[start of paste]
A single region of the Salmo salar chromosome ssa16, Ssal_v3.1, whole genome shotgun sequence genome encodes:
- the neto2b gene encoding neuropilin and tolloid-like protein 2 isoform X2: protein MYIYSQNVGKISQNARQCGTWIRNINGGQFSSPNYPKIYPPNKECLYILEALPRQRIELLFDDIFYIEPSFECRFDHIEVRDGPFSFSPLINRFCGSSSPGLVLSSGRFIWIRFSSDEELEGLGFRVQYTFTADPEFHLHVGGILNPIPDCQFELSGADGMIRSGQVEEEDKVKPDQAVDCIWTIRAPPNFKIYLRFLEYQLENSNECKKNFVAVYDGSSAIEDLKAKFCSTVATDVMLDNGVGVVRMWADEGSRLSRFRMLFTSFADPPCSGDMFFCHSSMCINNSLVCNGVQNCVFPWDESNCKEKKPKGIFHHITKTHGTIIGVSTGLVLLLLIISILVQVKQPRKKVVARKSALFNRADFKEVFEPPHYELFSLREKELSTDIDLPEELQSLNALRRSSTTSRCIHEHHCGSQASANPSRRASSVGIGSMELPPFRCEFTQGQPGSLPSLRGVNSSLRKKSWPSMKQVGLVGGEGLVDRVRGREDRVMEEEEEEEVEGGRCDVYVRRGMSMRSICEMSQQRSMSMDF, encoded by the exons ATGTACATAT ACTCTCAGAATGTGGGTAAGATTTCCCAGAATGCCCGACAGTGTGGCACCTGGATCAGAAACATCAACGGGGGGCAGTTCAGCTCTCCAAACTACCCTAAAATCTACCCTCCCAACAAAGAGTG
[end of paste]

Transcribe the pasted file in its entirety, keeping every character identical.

A single region of the Salmo salar chromosome ssa16, Ssal_v3.1, whole genome shotgun sequence genome encodes:
- the neto2b gene encoding neuropilin and tolloid-like protein 2 isoform X2: protein MYIYSQNVGKISQNARQCGTWIRNINGGQFSSPNYPKIYPPNKECLYILEALPRQRIELLFDDIFYIEPSFECRFDHIEVRDGPFSFSPLINRFCGSSSPGLVLSSGRFIWIRFSSDEELEGLGFRVQYTFTADPEFHLHVGGILNPIPDCQFELSGADGMIRSGQVEEEDKVKPDQAVDCIWTIRAPPNFKIYLRFLEYQLENSNECKKNFVAVYDGSSAIEDLKAKFCSTVATDVMLDNGVGVVRMWADEGSRLSRFRMLFTSFADPPCSGDMFFCHSSMCINNSLVCNGVQNCVFPWDESNCKEKKPKGIFHHITKTHGTIIGVSTGLVLLLLIISILVQVKQPRKKVVARKSALFNRADFKEVFEPPHYELFSLREKELSTDIDLPEELQSLNALRRSSTTSRCIHEHHCGSQASANPSRRASSVGIGSMELPPFRCEFTQGQPGSLPSLRGVNSSLRKKSWPSMKQVGLVGGEGLVDRVRGREDRVMEEEEEEEVEGGRCDVYVRRGMSMRSICEMSQQRSMSMDF, encoded by the exons ATGTACATAT ACTCTCAGAATGTGGGTAAGATTTCCCAGAATGCCCGACAGTGTGGCACCTGGATCAGAAACATCAACGGGGGGCAGTTCAGCTCTCCAAACTACCCTAAAATCTACCCTCCCAACAAAGAGTG